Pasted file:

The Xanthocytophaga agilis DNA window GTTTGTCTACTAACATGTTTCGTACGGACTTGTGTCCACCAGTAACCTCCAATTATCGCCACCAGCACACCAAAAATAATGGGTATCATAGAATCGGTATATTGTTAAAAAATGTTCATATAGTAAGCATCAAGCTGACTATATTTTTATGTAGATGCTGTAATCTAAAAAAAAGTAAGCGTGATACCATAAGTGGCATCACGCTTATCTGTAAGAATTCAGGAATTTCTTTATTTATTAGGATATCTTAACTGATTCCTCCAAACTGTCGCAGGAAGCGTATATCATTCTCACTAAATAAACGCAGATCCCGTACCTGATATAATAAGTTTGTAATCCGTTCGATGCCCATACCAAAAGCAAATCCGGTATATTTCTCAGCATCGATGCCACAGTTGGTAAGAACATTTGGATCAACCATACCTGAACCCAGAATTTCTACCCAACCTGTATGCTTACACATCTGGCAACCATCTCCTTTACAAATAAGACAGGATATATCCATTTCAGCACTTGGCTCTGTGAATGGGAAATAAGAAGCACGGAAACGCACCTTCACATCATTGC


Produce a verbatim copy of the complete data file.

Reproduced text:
The Xanthocytophaga agilis DNA window GTTTGTCTACTAACATGTTTCGTACGGACTTGTGTCCACCAGTAACCTCCAATTATCGCCACCAGCACACCAAAAATAATGGGTATCATAGAATCGGTATATTGTTAAAAAATGTTCATATAGTAAGCATCAAGCTGACTATATTTTTATGTAGATGCTGTAATCTAAAAAAAAGTAAGCGTGATACCATAAGTGGCATCACGCTTATCTGTAAGAATTCAGGAATTTCTTTATTTATTAGGATATCTTAACTGATTCCTCCAAACTGTCGCAGGAAGCGTATATCATTCTCACTAAATAAACGCAGATCCCGTACCTGATATAATAAGTTTGTAATCCGTTCGATGCCCATACCAAAAGCAAATCCGGTATATTTCTCAGCATCGATGCCACAGTTGGTAAGAACATTTGGATCAACCATACCTGAACCCAGAATTTCTACCCAACCTGTATGCTTACACATCTGGCAACCATCTCCTTTACAAATAAGACAGGATATATCCATTTCAGCACTTGGCTCTGTGAATGGGAAATAAGAAGCACGGAAACGCACCTTCACATCATTGC